Zbigniew Herbert’s Collected Poems 1956–1998 was published in English in 2007. The poem in this issue was prepared for a Polish edition of Herbert’s uncollected poems edited by Ryszard Krynicki. (June 2013)


From An Unwritten Theory of Dreams

The torturers sleep soundly their dreams are rosy
good-natured genocides—foreign and home-grown
already forgiven by brief human memory
a gentle breeze turns the pages of family albums
the windows of the house open to August the shade of an apple-tree in bloom

The End

And from now on I won’t be there in any group picture (proud proof of my death in the world’s book reviews) when someone says look see—that’s Zbyszek—pointing to a man struggling with a suitcase—it isn’t me no it’s someone who’s not even in the same …


   To the memory of Captain Edward Herbert Only the buttons were relentless and outlasted death the witnesses to the crime working their way from the depths they climb to the top the only monument on the grave’s surface they are to bear witness …

Mr. Cogito. Ars Longa

1 Bombastic manifestoes civil warfare pitched battles campaigns filled Mr. Cogito with boredom in every generation appear those who wish to snatch poetry from the claws of everydayness with stubbornness worthy of a better cause …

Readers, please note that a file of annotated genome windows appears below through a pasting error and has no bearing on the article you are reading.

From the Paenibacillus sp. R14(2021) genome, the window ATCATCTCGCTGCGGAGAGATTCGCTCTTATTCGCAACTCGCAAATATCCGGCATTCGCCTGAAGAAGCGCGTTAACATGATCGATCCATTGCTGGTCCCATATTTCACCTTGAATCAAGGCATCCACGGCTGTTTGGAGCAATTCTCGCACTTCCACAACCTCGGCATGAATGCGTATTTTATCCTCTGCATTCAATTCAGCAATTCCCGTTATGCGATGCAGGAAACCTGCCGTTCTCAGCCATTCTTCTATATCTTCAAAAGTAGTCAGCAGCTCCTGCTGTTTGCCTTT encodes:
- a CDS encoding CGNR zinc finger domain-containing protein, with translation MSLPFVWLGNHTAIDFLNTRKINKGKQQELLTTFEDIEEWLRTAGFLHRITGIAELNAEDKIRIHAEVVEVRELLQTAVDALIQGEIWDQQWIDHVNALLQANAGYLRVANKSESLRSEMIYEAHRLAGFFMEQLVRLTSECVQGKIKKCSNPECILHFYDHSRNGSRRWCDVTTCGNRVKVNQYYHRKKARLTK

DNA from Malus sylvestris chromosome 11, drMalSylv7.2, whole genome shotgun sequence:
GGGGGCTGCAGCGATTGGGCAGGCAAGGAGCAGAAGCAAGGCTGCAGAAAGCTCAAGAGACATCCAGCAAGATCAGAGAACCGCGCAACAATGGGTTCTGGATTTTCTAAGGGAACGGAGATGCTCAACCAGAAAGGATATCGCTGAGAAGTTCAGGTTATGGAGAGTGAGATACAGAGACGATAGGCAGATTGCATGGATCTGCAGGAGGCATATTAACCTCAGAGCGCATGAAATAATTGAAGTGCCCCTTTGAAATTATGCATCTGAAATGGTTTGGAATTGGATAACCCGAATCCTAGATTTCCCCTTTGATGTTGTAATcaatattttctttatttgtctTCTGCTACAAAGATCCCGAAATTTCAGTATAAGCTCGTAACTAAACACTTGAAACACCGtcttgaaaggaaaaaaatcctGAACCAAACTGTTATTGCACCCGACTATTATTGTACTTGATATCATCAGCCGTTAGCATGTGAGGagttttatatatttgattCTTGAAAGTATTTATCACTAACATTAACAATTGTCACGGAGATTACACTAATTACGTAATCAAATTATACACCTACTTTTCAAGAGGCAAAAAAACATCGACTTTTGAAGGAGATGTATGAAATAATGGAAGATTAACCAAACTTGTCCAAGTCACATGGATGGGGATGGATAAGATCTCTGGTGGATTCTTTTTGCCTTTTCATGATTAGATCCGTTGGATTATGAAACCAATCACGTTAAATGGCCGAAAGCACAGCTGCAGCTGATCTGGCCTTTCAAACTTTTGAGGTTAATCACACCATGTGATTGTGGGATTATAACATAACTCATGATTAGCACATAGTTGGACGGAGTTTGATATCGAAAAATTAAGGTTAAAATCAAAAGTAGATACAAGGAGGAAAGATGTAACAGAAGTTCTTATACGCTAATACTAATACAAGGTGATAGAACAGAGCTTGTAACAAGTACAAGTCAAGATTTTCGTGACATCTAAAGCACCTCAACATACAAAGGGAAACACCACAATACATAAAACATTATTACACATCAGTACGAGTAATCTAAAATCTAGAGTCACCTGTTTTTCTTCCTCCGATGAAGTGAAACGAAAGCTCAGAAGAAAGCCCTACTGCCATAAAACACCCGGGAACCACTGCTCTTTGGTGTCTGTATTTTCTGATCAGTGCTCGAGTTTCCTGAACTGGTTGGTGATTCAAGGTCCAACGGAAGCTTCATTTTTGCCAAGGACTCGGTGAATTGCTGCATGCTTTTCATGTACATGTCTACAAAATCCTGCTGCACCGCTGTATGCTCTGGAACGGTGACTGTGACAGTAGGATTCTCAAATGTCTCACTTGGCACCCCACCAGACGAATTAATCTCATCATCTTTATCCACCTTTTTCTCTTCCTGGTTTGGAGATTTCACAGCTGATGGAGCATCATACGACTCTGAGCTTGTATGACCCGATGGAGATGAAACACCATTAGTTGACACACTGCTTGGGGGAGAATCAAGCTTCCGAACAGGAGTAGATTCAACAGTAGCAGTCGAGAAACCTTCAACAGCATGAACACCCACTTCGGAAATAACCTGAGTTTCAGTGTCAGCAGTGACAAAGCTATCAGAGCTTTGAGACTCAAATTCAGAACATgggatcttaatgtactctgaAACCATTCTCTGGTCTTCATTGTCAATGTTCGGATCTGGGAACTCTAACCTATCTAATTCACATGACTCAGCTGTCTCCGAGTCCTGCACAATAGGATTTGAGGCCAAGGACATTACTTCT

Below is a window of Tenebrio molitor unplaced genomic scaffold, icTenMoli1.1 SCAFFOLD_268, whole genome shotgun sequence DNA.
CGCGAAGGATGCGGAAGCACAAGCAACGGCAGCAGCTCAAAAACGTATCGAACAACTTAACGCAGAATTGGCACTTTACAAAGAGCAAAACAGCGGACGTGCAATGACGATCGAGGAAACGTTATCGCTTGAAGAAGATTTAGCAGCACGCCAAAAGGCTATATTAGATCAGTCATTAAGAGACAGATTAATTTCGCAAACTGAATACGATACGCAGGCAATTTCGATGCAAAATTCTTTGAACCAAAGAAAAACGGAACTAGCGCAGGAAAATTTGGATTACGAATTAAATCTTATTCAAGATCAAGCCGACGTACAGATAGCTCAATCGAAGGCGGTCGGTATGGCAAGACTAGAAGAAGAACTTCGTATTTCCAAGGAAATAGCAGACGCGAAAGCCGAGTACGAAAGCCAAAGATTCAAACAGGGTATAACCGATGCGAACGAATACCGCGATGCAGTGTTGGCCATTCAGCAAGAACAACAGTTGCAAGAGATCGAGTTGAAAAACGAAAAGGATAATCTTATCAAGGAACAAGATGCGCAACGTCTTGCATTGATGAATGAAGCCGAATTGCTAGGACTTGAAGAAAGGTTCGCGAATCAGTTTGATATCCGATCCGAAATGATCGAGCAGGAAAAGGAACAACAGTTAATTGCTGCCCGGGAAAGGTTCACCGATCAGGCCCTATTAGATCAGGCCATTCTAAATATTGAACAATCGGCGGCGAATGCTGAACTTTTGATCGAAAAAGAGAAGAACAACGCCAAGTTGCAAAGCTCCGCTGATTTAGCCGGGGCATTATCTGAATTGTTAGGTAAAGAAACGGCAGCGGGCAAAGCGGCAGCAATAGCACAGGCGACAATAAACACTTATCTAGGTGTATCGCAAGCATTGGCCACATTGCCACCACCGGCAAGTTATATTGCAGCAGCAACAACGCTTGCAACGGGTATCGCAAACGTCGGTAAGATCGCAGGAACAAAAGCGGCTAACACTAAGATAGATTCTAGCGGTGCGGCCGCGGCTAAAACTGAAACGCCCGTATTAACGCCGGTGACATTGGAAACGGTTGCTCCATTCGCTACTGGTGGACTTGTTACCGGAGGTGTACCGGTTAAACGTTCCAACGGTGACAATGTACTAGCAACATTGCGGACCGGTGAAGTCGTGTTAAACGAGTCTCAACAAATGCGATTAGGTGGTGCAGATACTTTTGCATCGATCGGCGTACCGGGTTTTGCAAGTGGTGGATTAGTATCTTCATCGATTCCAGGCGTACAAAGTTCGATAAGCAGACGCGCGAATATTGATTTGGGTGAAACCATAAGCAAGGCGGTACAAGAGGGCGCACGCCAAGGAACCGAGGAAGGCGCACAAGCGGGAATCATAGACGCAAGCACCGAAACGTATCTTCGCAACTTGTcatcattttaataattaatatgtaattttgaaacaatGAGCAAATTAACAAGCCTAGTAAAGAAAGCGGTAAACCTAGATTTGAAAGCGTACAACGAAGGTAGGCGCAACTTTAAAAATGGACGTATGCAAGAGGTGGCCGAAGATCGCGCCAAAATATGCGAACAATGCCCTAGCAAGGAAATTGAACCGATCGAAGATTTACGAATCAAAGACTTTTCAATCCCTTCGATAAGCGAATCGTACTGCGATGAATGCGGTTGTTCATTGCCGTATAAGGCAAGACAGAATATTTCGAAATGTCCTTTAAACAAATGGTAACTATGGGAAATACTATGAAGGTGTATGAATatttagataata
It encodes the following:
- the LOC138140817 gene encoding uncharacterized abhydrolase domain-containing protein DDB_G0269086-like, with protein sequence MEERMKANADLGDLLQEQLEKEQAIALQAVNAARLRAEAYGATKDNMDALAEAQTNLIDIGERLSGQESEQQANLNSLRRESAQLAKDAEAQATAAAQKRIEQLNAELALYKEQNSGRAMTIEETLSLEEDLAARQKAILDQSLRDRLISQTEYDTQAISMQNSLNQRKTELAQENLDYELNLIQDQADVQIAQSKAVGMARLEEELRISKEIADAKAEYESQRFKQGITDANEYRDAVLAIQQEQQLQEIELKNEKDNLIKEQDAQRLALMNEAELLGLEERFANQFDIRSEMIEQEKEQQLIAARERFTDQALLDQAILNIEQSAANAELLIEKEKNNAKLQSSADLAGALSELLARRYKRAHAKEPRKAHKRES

Two Poems

THREE POEMS BY HEART I I can’t find the title of a memory about you with a hand torn from darkness I step on fragments of faces soft friendly profiles frozen into a hard contour          circling above my head          empty as …

Three Poems

A NATIVE DEVIL 1 He came from the West, at the beginning of the tenth century. At first he was brimming with energy and ideas. The clatter of his hooves could be heard everywhere, the air smelled of brimstone. This virginal country, closer to hell than heaven, seemed to be …

Achilles. Penthesilea

When Achilles with his short sword pierced the breast of Penthesilea and as usual twisted the blade thrice in the wound, he noticed that the queen of the Amazons was lovely. He laid her carefully on the sand, took off her heavy helmet, unclasped her hair, …


Leonardo’s Disquiet

“Writing,” wrote Zbigniew Herbert, “must teach men soberness: to be awake.” One of Poland’s greatest poets, Herbert (1924–1998) was also a prolific essayist, and with the publication of his Collected Prose this week we can take in the full range of his brisk, erudite work.